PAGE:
Rosa procures for the narrator a 14 year old girl from a poor family who works during the day sewing buttons at a garment factory. She drugs the girl and takes the narrator to the sleeping girl's bed. There is no sexual consummation; instead the narrator gazes at the body of the young girl and departs at early morning. At the madam's instigation, he continues to see the girl, chastely, reads to her, tries modestly to teach her, but largely watches her while she peacefully sleeps. His attractions are strongest when the girl is asleep. Gradually he finds himself in love with the girl and his life is transformed. He brings her presents and candy, thinks of her obsessively, becomes protective, and jealous. He writes of love in a column he has prepared for 50 years for a local newspaper and becomes famed for his eloquence. He adopts an aged cat, learns to take care of it, and steps in to prevent the cat from being put to sleep. He comes to believe, with some reason, that he has learned of love for the first time at the age of 90, without the thought of payment for sex and, indeed, without sex. The narrator's life takes on a meaning and a purpose it hadn't had before.
Marquez tells his story with a great deal of irony and distancing. While the narrator shows some growth in character and in understanding a love that had for his long prior life been closed to him, it is at the expense of a poor, exploited, and underage girl. The girl is far more apppealing, the story suggests, asleep than awake, both physically and in terms of her disposition and character. The narrator gives her a pet name, Delgadina, and never learns her true name. The madam, an unreliable source, plays a key role at many points in the story in whetting the narrator's interest in the girl, and we frequently see the course of events through her highly interested eyes. All of this and more suggests that our aged protagonist remains more in love with an ideal than with an actual woman.
For all its ambiguities, the story seems to me inspiring, if bittersweet. I was left with the feeling that wisdom and love can come to people, even if they come late and come imperfectly.
on 21 January 2006
A reviewer mentions that sex is a consolation for not having love, which could be applied to the conclusion of this book, if weren't for the fact that the protagonist never receives love from his muse, as she is never awake and consequently never has sex with her either. There is always a possibility when one reads a book that has been translated, that some of the subtlety of the writing is lost in translation, however, in the light of Love in a Time of Cholera, News of a Kidnapping, One Hundred Years of Solitude et al, this is undoubtedly second rate Garcia Marquez. As with Love in a Time of Cholera, it focusses on a man whose life appears to have been wasted by virtue of the fact that it has been spent paying for 'love' as opposed to having a fulfilling relationship. Perversely, when he finds love, he still has to pay for it, and it remains unconsummated. I suppose this is part of the irony, that a man who has been satisfied to whatever degree, by paying for sex, is now paying for emotion - and in the process his relationship with the girl is completely in his mind. Surely what it shows is that in old age, one attempts to correct the mistakes in ones life and make up for lost time, and in this instance appears rather depressingly to be missing the point. Ultimately, like sleeping with prostitutes, the supposed innocence of the situation is fractured by the fact that it is still all about him and all in his mind. The books feels like a rather contrived attempt to be shocking, but ultimately is neither romantic nor interesting and doesn't really shock either.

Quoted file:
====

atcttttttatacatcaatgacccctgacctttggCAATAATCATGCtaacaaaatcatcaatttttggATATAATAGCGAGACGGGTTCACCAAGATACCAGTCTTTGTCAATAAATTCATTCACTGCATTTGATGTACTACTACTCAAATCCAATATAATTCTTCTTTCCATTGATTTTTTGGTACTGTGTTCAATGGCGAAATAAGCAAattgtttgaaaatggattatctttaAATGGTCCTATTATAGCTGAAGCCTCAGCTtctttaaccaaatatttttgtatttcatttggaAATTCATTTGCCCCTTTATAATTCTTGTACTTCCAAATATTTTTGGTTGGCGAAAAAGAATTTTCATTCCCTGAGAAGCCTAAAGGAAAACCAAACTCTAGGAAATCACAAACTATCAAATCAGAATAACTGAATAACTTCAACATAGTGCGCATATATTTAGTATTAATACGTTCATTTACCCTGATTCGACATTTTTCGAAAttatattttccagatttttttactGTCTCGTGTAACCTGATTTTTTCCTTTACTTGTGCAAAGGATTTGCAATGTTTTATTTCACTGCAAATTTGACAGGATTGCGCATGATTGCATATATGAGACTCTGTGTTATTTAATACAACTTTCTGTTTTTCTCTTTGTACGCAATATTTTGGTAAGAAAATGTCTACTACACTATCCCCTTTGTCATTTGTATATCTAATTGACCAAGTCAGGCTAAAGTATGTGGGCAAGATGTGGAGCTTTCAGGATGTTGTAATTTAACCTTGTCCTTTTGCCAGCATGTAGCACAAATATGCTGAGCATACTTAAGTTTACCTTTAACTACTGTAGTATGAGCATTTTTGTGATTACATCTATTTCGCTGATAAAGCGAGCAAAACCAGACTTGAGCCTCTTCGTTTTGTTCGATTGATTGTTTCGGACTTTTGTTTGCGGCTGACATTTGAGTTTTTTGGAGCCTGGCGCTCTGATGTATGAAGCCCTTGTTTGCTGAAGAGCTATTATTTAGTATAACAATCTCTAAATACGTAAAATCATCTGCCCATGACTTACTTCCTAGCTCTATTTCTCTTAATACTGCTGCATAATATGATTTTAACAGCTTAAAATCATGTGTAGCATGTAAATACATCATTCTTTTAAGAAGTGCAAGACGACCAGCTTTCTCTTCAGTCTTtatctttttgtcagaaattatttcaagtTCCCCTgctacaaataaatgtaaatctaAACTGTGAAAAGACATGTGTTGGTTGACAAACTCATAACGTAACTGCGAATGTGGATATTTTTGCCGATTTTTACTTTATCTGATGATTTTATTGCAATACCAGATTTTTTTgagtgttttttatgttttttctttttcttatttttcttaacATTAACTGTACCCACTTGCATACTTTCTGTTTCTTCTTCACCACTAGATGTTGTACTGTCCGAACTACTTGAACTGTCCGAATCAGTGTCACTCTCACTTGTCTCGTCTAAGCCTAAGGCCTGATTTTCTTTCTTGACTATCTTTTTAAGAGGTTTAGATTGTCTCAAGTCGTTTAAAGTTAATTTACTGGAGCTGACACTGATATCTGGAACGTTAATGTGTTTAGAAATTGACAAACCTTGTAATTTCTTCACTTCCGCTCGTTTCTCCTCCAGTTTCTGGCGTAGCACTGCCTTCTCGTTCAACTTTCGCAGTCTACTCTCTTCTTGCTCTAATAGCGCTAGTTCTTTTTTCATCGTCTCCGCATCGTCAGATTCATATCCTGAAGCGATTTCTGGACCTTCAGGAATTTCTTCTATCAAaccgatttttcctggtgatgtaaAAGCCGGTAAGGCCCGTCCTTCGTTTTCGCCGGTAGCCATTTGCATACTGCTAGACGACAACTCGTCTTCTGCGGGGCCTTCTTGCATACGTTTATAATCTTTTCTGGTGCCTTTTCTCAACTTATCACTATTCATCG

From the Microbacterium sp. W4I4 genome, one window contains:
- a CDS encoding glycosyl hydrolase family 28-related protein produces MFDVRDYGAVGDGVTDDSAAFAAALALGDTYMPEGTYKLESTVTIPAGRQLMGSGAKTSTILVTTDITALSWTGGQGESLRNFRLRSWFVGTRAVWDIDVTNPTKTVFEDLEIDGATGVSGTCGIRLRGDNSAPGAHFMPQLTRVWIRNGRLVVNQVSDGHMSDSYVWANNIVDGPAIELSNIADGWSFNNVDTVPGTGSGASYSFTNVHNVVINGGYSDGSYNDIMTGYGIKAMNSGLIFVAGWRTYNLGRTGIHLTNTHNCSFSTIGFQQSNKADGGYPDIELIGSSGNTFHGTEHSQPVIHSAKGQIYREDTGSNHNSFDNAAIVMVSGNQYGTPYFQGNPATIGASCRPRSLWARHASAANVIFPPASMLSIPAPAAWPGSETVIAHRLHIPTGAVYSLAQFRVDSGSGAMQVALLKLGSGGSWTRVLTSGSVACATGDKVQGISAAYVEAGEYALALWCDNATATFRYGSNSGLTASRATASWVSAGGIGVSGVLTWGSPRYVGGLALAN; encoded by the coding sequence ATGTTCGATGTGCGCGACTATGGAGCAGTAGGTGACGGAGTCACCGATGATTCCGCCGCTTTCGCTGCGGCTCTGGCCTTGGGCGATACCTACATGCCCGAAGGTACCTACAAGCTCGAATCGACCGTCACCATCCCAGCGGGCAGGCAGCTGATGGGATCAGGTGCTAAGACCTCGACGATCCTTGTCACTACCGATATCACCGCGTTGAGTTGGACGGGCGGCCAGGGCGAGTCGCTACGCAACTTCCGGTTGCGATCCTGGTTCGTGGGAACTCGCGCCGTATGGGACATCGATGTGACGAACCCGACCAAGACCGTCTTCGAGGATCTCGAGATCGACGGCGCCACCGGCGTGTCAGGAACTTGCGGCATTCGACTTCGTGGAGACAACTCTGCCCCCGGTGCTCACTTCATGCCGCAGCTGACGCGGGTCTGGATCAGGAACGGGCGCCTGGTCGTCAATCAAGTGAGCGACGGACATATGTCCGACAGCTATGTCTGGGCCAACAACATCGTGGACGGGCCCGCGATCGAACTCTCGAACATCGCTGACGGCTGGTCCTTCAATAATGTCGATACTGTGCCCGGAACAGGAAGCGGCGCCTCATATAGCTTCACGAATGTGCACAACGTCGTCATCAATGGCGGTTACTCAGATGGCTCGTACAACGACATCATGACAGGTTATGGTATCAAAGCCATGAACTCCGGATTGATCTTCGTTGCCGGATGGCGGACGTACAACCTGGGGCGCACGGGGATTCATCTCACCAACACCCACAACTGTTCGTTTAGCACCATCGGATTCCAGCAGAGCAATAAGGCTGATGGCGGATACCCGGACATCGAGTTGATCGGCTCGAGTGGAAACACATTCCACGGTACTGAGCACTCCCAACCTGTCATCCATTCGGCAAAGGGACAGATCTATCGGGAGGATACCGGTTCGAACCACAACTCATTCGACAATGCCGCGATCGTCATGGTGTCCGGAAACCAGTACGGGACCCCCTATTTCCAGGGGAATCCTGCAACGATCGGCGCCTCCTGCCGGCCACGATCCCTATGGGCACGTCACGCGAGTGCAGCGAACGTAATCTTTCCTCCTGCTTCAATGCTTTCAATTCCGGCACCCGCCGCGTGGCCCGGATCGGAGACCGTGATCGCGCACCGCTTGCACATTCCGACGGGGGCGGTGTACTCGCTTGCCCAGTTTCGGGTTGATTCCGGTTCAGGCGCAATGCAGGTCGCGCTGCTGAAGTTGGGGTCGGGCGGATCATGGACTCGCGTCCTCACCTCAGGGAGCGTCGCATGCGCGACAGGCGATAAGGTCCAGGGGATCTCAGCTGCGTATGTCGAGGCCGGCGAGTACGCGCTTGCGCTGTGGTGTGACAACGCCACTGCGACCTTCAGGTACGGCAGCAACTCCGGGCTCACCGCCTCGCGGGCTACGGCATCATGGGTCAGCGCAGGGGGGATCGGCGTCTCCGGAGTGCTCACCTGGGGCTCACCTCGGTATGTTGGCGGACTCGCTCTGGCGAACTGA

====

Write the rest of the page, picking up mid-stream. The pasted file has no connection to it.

on 18 January 2014
Dirty old man decides to sleep with under-age prostitute to liven up his ninetieth birthday only to discover his own pettiness that is then redeemed by late discovery of obsessive transcendent love.
If this all sound a bit dodgy - be reassured that it has been read on Radio 4 and therefore has a seal of middle-class respectability.
A pleasant enough read but not wildly inspiring or enlightening. Brilliant title.
on 20 August 2013
A novella with all the typical themes from Garcia Marquez: it stirred you, moved you and struck you with unimaginable grief and sadness whilst uplifting he reader, leaving you wondering if you've ever loved before.
on 4 October 2013
Marquez with his unique art of story telling captures the readers attention in his full grip. 'Memories of my Melancholy Whores' is the most daring of its type, narrated with sublime dignity of Marquez.